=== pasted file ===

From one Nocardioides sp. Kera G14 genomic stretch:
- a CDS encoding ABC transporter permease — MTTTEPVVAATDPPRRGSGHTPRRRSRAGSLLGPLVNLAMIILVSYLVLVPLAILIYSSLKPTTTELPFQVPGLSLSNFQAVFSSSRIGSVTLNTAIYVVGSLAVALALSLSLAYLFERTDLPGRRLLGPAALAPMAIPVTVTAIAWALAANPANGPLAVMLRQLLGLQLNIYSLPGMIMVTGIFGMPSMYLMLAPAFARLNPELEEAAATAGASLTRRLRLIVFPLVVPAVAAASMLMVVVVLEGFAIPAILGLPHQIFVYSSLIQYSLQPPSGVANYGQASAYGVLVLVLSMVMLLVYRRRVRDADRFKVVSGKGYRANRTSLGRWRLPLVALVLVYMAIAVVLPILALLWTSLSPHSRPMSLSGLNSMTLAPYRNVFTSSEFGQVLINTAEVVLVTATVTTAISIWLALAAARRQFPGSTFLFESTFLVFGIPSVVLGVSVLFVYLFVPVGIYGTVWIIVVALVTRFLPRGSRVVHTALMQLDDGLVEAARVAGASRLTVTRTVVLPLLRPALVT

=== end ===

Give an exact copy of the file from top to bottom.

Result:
From one Nocardioides sp. Kera G14 genomic stretch:
- a CDS encoding ABC transporter permease — MTTTEPVVAATDPPRRGSGHTPRRRSRAGSLLGPLVNLAMIILVSYLVLVPLAILIYSSLKPTTTELPFQVPGLSLSNFQAVFSSSRIGSVTLNTAIYVVGSLAVALALSLSLAYLFERTDLPGRRLLGPAALAPMAIPVTVTAIAWALAANPANGPLAVMLRQLLGLQLNIYSLPGMIMVTGIFGMPSMYLMLAPAFARLNPELEEAAATAGASLTRRLRLIVFPLVVPAVAAASMLMVVVVLEGFAIPAILGLPHQIFVYSSLIQYSLQPPSGVANYGQASAYGVLVLVLSMVMLLVYRRRVRDADRFKVVSGKGYRANRTSLGRWRLPLVALVLVYMAIAVVLPILALLWTSLSPHSRPMSLSGLNSMTLAPYRNVFTSSEFGQVLINTAEVVLVTATVTTAISIWLALAAARRQFPGSTFLFESTFLVFGIPSVVLGVSVLFVYLFVPVGIYGTVWIIVVALVTRFLPRGSRVVHTALMQLDDGLVEAARVAGASRLTVTRTVVLPLLRPALVT